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Humor Animals

A Series of Dogs

by (author) John Armstrong

New Star Books
Initial publish date
Nov 2016
  • Paperback / softback

    Publish Date
    Nov 2016
    List Price
  • eBook

    Publish Date
    Nov 2016
    List Price

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John Armstrong uses his wry wit and vivid prose to evoke a life immeasurably enriched by one best friend after another. He tells boyhood tales of romping along the railroad tracks with Spooky the mutt, touching accounts of Sluggo the Rottweiler befriending sex workers, howl-inducing memories of laying a treasured friend to rest during a rain-and beer-soaked night, and many more stories both moving and hilarious. A hilarious, perceptive and moving memoir that is really about the dogs that have added texture and meaning to his own journey, A Series of Dogs introduces the reader to a cast of some of the most memorable characters to come along in Canadian literature in some time — all of them dogs.

About the author

John Armstrong is the author of the laugh–out–loud funny Guilty of Everything, an account of his time in early Vancouver punk band The Modernettes. It was a finalist for the Roderick Haig–Brown Prize for the best BC non–fiction book of 2002, and is being made into a feature film starring Jay Baruchel.

Armstrong lives in Chilliwack, BC, and is working on his third book, an account of his life with dogs.

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Excerpt: A Series of Dogs (by (author) John Armstrong)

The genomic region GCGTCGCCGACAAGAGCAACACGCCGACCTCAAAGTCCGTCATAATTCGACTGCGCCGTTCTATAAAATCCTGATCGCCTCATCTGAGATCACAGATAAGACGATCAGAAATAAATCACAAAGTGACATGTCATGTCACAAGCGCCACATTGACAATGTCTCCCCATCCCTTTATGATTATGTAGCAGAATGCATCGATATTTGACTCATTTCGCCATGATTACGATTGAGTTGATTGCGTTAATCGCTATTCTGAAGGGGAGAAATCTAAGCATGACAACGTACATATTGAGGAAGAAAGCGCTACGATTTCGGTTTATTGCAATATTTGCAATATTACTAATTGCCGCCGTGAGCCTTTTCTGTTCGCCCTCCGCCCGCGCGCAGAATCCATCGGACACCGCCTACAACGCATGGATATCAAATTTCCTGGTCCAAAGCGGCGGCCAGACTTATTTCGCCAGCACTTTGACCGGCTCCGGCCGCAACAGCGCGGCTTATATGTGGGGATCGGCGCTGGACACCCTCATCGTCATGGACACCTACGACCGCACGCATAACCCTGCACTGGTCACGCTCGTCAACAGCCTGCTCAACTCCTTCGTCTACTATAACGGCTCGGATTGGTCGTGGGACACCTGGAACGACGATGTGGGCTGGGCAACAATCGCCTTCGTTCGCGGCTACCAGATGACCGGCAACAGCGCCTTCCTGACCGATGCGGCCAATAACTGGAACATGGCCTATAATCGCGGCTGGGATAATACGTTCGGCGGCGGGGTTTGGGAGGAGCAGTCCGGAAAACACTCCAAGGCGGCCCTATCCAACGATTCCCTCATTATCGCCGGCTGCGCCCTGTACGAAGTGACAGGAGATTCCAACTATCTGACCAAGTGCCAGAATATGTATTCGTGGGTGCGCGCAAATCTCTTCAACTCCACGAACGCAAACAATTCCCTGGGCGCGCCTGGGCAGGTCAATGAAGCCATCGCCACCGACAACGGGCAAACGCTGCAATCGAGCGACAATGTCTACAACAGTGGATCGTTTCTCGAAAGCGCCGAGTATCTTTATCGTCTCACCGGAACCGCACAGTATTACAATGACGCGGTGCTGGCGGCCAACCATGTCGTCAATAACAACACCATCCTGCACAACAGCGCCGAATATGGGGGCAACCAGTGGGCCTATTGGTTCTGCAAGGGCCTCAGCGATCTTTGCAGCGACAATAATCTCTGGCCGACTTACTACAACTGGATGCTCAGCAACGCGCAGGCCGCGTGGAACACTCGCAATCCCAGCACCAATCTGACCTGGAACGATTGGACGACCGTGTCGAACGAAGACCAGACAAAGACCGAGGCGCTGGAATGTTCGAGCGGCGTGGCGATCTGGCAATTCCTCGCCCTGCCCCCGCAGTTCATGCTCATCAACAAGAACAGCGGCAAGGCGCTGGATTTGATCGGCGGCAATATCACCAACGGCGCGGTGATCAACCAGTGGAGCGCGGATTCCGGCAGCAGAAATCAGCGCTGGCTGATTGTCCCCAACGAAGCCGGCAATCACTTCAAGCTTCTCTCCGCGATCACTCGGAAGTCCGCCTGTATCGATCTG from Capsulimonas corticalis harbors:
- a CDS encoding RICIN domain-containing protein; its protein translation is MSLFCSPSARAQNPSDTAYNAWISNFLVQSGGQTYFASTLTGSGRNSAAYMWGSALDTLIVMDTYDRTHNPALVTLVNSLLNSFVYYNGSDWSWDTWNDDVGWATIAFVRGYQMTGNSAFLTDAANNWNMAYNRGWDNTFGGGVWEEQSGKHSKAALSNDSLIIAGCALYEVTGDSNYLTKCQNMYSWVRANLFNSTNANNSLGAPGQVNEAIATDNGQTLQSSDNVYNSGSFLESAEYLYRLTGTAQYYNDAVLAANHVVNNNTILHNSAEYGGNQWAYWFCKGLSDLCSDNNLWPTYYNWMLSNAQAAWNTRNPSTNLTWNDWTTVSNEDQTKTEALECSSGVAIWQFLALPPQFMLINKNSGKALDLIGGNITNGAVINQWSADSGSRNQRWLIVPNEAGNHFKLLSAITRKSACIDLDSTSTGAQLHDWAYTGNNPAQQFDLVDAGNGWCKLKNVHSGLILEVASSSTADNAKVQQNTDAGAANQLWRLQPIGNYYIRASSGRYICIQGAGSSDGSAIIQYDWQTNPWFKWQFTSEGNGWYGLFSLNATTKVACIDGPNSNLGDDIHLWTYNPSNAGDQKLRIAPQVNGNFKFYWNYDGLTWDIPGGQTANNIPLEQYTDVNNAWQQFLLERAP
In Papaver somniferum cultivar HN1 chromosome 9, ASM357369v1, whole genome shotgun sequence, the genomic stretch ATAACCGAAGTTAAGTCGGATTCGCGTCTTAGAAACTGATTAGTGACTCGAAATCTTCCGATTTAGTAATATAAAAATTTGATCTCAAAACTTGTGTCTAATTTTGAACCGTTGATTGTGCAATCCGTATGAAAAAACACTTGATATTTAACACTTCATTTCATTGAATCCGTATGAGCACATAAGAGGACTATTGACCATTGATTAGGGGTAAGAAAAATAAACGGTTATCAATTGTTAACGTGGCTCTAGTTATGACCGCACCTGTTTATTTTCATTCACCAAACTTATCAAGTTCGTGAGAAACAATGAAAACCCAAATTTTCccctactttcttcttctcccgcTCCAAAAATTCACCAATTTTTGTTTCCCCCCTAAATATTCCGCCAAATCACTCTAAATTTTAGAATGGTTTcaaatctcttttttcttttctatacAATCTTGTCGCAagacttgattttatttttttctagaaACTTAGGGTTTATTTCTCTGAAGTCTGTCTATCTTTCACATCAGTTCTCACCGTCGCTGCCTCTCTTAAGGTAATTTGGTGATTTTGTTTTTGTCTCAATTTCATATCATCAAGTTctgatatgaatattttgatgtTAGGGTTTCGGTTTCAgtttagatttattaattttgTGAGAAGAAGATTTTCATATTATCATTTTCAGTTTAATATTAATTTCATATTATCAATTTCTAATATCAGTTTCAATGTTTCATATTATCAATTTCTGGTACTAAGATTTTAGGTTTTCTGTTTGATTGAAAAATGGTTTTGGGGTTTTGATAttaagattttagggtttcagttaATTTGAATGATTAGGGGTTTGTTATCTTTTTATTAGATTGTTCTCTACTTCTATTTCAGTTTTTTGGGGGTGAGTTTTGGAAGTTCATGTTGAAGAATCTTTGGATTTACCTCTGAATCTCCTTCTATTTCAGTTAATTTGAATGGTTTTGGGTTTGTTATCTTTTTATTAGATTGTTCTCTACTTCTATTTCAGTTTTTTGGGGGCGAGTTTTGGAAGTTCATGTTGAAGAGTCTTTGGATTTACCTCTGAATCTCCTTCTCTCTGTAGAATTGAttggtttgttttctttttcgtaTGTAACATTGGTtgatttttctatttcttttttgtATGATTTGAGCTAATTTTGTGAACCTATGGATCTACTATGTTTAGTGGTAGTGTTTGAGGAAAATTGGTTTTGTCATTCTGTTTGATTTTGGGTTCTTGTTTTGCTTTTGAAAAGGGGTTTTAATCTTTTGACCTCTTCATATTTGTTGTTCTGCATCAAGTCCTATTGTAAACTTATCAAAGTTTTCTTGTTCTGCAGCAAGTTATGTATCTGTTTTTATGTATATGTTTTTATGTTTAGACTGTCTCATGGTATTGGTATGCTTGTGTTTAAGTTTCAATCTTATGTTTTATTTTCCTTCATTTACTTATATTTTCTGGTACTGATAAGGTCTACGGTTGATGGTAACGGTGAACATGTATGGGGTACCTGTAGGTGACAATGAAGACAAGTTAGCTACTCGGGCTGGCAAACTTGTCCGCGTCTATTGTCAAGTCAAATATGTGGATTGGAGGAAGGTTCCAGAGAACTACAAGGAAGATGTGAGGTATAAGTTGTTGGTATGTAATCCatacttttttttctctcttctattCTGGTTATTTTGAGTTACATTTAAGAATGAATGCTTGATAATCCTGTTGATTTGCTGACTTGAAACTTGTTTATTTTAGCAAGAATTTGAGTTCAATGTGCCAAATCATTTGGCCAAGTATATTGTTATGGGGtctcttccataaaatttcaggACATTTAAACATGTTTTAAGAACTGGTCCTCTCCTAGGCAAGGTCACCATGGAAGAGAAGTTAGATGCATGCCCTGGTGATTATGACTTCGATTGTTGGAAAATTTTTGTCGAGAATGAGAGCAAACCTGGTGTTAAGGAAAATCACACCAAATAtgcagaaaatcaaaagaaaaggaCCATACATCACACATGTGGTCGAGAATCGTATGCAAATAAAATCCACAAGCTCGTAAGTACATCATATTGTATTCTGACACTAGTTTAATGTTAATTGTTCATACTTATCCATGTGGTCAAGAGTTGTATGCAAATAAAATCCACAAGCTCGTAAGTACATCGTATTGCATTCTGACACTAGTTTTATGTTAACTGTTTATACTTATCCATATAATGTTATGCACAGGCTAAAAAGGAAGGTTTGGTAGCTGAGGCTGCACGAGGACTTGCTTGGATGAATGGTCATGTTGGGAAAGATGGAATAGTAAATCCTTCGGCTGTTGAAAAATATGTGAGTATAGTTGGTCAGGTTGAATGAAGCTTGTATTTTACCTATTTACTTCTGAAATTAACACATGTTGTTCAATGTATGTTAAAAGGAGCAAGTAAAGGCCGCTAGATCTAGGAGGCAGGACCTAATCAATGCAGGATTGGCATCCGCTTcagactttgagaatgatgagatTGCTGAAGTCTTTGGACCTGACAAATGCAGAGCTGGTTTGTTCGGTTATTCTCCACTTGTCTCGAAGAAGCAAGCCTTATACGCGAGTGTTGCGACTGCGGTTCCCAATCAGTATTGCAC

It happened while walking home from the bus stop on Oak Street and it hit me like the light hit Saul on the road to Damascus. The thunderbolt, the Sicilians call it — overwhelming love at first sight, obliterating everything else. The stomach falls through your feet like an astronaut in orbit, the world drops away in a blur of colour and muffled sound, reducing vision like the pinpoint of a surgical laser focused on the object of adoration: a dingo puppy in the window of the Fin & Feathers pet store on the south side of Broadway, a store I had been in many times but rarely even looked at now. It had mostly goldfish, small lizards and tropical birds though it carried the occasional tarantula, which was always noteworthy even if five minutes of tapping on the glass and staring at it meant twenty minutes of searching the bed and shaking the covers and curtains before crawling in at bedtime. I knew it was a dingo because the sign behind the glass in the corner of his showcase pen said “Australian Dingo Puppy — $100.” He was orangey-brown and white and roly-poly and when I stopped in front of the glass he went wild from the attention, scratching and climbing up the window trying to get through. I stood there for a few minutes touching the glass and watching him before I realized all I had to do was go inside and I did, banging the door off the inside wall and setting the cockatiels and parrots and budgerigars to terrified squawking. The hamsters took it in stride but the man behind the counter leaped up and shouted at me. I had no time for him. My hands were already in the window box. The dingo was quivering with happiness and turning frantic circles of joy, wanting to be petted everywhere at once and I tried to oblige. He nipped and licked my hands with slobbery dog kisses. He was very lonely. Is there any other animal that is instinctively happy to see a human being? A puppy will head straight to your hands even though it’s never seen a human in its short little life. Even a stray mutt on the street who’s been starved and beaten and abandoned will look at you with hope and anticipation, his innate attraction to humans inextinguishable. Dogs have a naturally high opinion of people that nothing we’ve done accounts for; they expect and anticipate the best from us and nothing will really dissuade them of it. Not even experience.

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